• At this time, if you try to push the foam to the side with a metal spoon you will see the liquid butter has changed its color to a light golden brown and the milk solids are brown and settling at the bottom of the saucepan.
Turn off the heat and remove the saucepan from the stove and let it cool.
• After a few minutes, gently pour the ghee through a fine muslin cloth to trap all of the brown milk solids.
You can also use a fine mesh strainer but some brown bits of milk solids might escape through the mesh and settle at the bottom of the glass bottle where you will store the ghee. This won’t really affect the taste of the ghee. Discard the brown milk solids in the muslin/strainer.
• Let the ghee cool at room temperature until it is solid and slightly deep gold in color. Ghee can be stored at room temperature for a couple of months.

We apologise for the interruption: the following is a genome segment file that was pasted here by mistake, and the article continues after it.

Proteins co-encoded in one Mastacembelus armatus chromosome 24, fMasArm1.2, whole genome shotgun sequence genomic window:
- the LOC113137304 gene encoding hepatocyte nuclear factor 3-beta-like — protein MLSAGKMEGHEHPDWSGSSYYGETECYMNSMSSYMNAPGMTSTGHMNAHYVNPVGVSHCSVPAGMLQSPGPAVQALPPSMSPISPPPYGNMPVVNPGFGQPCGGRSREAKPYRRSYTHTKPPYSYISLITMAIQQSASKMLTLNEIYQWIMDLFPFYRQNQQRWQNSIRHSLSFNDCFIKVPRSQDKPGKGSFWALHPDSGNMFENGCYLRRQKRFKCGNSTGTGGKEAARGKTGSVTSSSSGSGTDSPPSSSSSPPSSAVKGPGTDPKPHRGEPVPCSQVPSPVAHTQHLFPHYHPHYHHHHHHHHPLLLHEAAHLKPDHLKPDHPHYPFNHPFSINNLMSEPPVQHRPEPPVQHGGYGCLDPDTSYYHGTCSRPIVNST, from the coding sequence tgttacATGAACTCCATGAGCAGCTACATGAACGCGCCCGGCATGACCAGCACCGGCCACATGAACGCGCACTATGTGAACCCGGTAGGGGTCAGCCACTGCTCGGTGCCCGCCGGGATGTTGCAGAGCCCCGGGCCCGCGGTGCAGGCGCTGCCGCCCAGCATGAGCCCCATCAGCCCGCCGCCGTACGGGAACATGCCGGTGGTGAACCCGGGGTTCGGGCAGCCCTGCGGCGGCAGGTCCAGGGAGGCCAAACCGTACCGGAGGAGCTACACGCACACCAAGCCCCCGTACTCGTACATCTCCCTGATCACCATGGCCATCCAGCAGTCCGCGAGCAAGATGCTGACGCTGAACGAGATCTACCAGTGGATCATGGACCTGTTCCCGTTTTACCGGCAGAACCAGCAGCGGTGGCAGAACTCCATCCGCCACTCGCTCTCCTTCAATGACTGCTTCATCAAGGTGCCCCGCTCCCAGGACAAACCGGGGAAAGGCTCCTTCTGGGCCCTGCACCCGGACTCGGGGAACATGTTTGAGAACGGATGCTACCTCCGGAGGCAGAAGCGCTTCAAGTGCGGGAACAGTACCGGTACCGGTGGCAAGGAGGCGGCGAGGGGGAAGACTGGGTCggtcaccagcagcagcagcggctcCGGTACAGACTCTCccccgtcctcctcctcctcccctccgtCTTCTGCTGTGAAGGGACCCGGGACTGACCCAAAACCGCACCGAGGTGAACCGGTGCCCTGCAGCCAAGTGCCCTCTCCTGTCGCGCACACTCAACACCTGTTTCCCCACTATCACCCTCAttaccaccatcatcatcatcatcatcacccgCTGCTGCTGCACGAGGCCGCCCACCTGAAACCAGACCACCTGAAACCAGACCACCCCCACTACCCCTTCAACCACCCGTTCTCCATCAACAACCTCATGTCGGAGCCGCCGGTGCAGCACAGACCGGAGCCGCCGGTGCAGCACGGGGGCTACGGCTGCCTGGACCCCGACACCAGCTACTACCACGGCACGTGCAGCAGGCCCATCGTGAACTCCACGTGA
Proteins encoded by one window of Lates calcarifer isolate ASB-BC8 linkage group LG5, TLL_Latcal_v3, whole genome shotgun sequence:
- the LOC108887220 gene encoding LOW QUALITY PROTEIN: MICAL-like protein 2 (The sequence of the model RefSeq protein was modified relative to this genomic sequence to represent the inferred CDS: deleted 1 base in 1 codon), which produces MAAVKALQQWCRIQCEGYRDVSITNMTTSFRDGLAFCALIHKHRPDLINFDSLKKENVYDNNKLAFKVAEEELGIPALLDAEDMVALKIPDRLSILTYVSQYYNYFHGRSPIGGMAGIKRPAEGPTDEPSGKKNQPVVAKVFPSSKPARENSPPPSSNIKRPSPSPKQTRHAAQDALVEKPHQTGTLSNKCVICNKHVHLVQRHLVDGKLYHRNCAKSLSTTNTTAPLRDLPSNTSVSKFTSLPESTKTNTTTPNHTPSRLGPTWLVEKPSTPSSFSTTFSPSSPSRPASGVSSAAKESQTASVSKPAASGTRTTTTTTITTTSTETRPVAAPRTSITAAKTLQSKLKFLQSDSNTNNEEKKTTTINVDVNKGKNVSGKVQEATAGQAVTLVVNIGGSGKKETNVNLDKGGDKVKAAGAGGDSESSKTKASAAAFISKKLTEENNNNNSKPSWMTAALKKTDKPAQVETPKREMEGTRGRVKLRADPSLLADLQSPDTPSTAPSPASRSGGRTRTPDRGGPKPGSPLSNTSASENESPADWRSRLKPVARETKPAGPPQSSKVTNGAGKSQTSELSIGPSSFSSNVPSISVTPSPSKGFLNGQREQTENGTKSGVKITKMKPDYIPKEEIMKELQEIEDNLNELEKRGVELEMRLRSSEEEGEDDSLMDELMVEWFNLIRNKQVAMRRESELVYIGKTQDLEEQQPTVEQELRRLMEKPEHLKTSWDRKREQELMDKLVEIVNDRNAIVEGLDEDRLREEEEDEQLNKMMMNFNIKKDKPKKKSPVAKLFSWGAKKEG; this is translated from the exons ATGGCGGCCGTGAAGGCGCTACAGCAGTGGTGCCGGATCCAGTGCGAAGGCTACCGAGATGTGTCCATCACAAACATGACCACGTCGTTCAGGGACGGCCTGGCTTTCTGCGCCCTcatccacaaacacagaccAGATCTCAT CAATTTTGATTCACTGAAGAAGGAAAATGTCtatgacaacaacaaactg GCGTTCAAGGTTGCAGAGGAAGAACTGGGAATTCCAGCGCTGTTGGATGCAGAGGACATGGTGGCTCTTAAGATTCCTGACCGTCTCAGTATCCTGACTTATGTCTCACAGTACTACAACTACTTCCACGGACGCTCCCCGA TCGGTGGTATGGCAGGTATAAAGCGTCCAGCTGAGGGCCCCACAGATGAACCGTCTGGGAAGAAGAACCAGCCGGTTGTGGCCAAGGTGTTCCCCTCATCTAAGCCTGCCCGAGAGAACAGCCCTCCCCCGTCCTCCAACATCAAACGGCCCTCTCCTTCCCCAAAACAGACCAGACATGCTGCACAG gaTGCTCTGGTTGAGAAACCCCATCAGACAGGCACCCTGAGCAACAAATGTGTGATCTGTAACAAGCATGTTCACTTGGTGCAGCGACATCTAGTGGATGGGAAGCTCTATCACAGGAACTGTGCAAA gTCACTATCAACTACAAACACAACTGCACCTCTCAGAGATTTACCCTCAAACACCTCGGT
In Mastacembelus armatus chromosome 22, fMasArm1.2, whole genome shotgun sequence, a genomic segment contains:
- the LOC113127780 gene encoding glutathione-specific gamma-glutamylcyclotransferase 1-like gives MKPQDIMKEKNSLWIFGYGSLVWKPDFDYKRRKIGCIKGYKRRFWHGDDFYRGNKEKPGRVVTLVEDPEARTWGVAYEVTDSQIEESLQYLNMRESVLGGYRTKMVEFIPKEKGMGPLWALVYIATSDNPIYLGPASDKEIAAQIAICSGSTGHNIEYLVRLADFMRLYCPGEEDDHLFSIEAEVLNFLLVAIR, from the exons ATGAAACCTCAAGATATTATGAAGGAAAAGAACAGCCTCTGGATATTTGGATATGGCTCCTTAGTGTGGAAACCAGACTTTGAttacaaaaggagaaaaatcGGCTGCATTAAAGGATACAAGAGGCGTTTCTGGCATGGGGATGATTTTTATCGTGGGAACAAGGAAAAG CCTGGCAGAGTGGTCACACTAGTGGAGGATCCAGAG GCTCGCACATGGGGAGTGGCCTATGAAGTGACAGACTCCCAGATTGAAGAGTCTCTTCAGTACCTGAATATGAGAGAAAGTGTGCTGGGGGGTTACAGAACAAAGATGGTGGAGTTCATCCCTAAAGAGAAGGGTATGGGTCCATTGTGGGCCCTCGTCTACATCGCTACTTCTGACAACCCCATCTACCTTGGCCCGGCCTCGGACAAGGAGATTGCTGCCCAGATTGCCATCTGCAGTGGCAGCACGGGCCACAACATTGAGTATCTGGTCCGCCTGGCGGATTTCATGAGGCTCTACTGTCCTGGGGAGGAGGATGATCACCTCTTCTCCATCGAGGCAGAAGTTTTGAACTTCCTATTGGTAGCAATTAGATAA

How To Use Ghee
If you are thinking that ghee can only be used to make Indian food, you are missing out! Ghee is a versatile fat and it’s flavorful, but less than coconut oil or other animal fats like duck fat or tallow. The following is a list of many ways you can incorporate this healthy and delicious fat into your daily diet:
· Spread on toast as an alternative to butter
· Melt it and pour over grilled fish or scallops, or use it as a dip for lobster or crab legs
· Use it to stir-fry your favorite foods
· Use it to replace oil while making homemade mayonnaise
· Use it to cook your morning eggs and sausage
· Spread it on warm tortilla to make tacos or burritos
· Pour melted ghee on bean soup
· Use it to make fried rice or rice pilaf
Dr. Gayatri Borthakur, a nutritionist turned entrepreneur, has a PhD in nutrition and a passion for delicious but healthy foods.